Congo, Democratic Republic: Pygmies stand up to World Bank logging development

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Together with the United Nations Food and Agriculture Organisation (FAO), the World Bank is supporting the development of comprehensive new forestry laws in the Congo, as well as the 'zoning' of the country's entire forest area which would imply the logging of some 60 million hectares of tropical forest. More than 100 environment, development and human rights groups had challenged in February of this year those projects (see WRM Bulletin Nº 80).

This process has been debated for some time. In February and March 2003 we had already published evidence disseminated by activist Karl Ammann, who disclosed how an Aide Memoire of the World Bank was actually the World Bank’s advise on how to reactivate the forestry sector (see WRM Bulletins Nº 67 and 68) in order for the DRC to become the first timber producer in Africa. The World Bank has been thus laying the grounds for the development of industrial logging in the country.

However, this wouldn’t go without impacts. According to the Bank's own estimates, as many as 35 million of the Congo's 50 million people depend on the forests for their very survival. All those people could see their livelihood undermined at the best, or even destroyed.

On last July 8, one of the potentially most affected groups --the 'Pygmy' peoples-- put their case directly to World Bank President James Wolfensohn requesting him to halt plans that could unleash a wave of destruction on the rainforests where they live. This action took place during a video conference organised by the Rainforest Foundation UK, which is also challenging the Bank's plans for a massive increase in industrial logging in the Congo.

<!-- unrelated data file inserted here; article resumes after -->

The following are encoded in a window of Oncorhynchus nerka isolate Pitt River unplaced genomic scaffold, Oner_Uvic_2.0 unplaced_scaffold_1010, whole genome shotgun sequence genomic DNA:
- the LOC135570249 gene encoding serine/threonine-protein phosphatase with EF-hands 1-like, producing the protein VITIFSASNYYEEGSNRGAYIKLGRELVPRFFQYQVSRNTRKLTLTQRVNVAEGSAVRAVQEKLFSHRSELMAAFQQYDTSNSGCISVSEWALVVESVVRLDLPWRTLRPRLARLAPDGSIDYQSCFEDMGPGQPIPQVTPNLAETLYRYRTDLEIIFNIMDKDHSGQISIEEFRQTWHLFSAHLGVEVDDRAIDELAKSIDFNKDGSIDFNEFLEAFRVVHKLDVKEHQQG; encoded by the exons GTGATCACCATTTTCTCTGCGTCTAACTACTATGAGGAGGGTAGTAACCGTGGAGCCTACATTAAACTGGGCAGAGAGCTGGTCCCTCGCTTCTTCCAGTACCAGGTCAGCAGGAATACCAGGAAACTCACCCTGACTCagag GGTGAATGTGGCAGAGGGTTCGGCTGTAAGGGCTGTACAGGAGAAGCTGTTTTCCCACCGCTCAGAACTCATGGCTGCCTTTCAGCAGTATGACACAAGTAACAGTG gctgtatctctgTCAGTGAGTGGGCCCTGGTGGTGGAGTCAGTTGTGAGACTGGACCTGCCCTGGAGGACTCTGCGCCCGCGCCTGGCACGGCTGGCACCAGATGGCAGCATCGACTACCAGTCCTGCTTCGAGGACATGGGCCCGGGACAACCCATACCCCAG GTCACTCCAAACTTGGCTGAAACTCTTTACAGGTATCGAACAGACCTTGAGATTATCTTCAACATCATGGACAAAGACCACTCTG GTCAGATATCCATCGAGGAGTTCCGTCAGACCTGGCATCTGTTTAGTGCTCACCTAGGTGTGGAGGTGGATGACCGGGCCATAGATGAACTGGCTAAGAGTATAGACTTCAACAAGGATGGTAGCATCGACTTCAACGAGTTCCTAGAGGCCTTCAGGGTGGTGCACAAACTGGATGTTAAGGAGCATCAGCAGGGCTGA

This wouldn’t be the first case for the World Bank disrupting the life of ‘Pygmies’: in Cameroon, the Bagyeli --one of the many different ‘Pygmy’ peoples-- are threatened by a World Bank-sponsored oil pipeline which is to be built through their land. The ‘Pygmy’ are forest dwellers, and know the forest, its plants and its animals intimately. They live by hunting animals such as antelopes, pigs and monkeys, fishing, and gathering honey, wild yams, berries and other plants. They are seeing their rainforest homes threatened by logging, and are being driven out by settlers. In some places they have been evicted and their land has been designated as national parks.

“You must not forget that the lives of indigenous peoples depend on the forest,” Adolphine Muley of the Congolese Union of Indigenous Women (UEFA) told the World Bank President. “For a ‘Pygmy’ to talk of forest exploitation is to talk of reinforcing misery and poverty. You must put strategies in place so that the ‘Pygmy’ peoples are not damaged by the system that you are developing.”

Article based on information from: “Congo ‘Pygmies’ meet with World Bank President”, Press Release of the Rainforest Foundation, 8 July 2004, , sent by Simon Counsell, E-mail: ; “Tribes & People Groups. Pygmies”, The Africa Guide,